“The love was real high, and the admiration and morale amongst co-workers was real high from day one,” said Michael Kenneth Williams, who played Omar. “When I walked on that set, you can feel the love. One of the first sets everybody came out to was season one, when Kima got shot in the back of the car. I tell you, every male on that show was there. It was like, ’That’s my sister!’ Kima is the first lady of ’The Wire,’ Sonja Sohn. Every brother on the cast — white and black — was on that set the day that Kima got shot. We all sat there looking at the monitor, saw her body shake. There was not one dry eye in front or in back of the camera. That’s the kind of love. It looked so real. You had people wanting to run from behind the monitor. ’Yo! Help her!’ It was a really intense day. I would never forget that.”
The Streets Is Talking: News & Notes From The Underground
Lil Wayne is not trying to act like he invented the wheel or even the auto-tune device that has been re-popularized by T-Pain. No doubt, Weezy has been using the same voice-alteration method lately in songs like the “Dey Know” remix and most notably his new single (yes, a single — for those of you who doubted it would ever come) “Lollipop” (R.I.P. Static). The Birdman Jr. names Pain as one of the people in music who inspired him.
“I am music. That’s me, Jack,” Wayne declared. “I found a new love for music, and I got to owe it to a lot of people in the game. They don’t even know. I got to owe a lot to T-Pain. He made me really look at myself. I always look at somebody like, ’I can’t do what you do, but man, I damn sure wish I could.’ So when I figure out what I could do about that, I go and do it. So every time I get a chance to say it, T-Pain, Prince, Wyclef, Lauryn Hill, Erykah Badu, Alicia Keys, Lenny Kravitz — all these are people I looked at the past two years. I viewed them seriously and was like, ’Wow, I could do that without being totally them.’ I can present it as Lil Wayne.”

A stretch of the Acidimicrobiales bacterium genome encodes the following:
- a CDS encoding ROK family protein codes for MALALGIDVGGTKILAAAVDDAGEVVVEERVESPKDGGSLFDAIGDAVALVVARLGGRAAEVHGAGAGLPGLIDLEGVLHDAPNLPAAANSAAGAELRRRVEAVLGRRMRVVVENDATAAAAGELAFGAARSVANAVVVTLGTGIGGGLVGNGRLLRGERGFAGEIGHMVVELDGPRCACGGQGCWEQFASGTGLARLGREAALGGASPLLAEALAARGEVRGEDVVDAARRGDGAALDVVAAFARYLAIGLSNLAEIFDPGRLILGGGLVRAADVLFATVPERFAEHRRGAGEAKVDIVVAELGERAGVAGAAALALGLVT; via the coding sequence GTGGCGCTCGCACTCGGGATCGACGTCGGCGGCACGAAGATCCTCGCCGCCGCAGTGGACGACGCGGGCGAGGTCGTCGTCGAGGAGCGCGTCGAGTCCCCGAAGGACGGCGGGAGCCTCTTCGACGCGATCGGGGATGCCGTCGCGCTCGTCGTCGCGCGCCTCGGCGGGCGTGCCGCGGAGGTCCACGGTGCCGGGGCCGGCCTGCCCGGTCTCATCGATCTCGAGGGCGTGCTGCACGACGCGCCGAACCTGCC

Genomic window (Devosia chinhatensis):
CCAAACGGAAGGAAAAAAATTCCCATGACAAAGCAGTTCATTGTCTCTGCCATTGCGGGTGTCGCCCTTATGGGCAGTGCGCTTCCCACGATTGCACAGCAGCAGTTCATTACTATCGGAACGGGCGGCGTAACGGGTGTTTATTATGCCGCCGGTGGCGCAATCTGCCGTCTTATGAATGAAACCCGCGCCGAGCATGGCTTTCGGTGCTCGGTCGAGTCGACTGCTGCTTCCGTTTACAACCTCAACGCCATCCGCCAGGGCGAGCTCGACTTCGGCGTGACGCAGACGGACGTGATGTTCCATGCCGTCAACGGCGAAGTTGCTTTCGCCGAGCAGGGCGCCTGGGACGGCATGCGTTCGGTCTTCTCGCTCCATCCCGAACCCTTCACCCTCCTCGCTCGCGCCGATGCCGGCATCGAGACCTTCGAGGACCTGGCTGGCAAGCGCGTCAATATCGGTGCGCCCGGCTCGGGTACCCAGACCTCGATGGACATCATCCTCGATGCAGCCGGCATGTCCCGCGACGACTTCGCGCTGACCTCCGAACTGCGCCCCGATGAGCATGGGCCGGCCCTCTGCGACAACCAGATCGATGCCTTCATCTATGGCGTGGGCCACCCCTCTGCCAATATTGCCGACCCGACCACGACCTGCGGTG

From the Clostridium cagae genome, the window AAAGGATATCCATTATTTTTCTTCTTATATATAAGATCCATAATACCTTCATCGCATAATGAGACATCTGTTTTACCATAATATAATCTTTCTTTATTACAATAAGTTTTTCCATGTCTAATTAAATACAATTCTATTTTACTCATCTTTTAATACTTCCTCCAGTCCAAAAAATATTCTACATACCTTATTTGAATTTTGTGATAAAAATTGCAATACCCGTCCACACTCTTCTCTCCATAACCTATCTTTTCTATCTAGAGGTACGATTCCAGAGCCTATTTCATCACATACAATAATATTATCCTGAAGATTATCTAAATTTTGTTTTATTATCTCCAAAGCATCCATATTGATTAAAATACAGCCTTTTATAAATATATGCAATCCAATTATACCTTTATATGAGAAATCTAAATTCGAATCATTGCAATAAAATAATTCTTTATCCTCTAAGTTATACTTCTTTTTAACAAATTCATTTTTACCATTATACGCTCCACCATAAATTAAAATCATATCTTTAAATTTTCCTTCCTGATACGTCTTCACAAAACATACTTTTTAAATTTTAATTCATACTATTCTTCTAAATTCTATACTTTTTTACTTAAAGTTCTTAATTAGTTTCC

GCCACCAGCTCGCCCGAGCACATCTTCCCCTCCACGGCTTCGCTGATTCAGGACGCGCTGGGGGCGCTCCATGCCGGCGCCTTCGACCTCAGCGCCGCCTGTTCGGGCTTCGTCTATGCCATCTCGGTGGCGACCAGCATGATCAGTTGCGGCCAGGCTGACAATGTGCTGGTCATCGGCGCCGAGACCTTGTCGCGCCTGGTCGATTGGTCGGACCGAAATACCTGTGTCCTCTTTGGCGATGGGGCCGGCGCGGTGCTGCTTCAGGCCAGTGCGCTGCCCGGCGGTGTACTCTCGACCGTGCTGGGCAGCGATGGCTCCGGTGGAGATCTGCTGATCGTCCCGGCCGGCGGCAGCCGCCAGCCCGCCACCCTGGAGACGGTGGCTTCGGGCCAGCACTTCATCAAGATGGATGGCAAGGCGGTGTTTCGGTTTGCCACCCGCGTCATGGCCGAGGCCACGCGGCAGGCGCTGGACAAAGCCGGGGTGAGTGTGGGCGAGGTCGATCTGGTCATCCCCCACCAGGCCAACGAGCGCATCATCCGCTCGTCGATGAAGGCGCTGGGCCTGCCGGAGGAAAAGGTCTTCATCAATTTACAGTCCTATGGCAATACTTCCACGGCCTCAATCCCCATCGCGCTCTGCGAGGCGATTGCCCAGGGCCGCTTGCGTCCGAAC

Don’t go thinking “Lollipop” is the only new song Wayne has coming in advance of Tha Carter III. There’s a record called “A Millie” that’s supposed to drop soon too, and you can hear an exclusive preview of the song in the video above. …
Uptown New Orleans. The 13th Ward. Upperline Street, to pinpoint the location. That’s where B.G. grew up and was inspired to make his music.
“I stayed here from maybe, like, 8 years old to probably 16,” Gizzle told us on our trip to N.O. “When the Baby Gangster was the baby gangster. I had one brother, man. It was me, my mom and my brother. That’s all.”
B.G. went on to be a better gangster and moved out of the fold at age 16. But before that — and before the record deal at 13 and touring with Cash Money Records — his childhood was pretty much on par with the norm.
“Wrasslin’!” He answered about what he and his young bro would be doing in the house. “Or I would be out. I spent a lot of time out. I would have some friends over. I spent the night over at their house, or they would be over my house. When I got older, I would be on the phone all hours of the night. I went to being a hot boy. I used to post up, making love on the phone.”
One of the juveniles he would have over to his crib was a little Lil Wayne.
“Wayne used to come through when we was young,” B.G. remembered. “We would write raps together in the kitchen. I would go by his crib and write raps with him. … Man, I pretty much wrote my whole Chopper City album in there: ’So Much Debt.’ ’Uptown Thing.’
“Baby took me under his wing when I was 13,” he continued. “My first album comes out, second album, Chopper City, comes out. After that, I was wildin’. I’d come back [to the neighborhood] and blend right back in. This is where I felt the most comfortable.”
B.G.’s Too Hood to Be Hollywood comes out in the summer.
For other artists featured in Mixtape Mondays, check out Mixtape Mondays Headlines.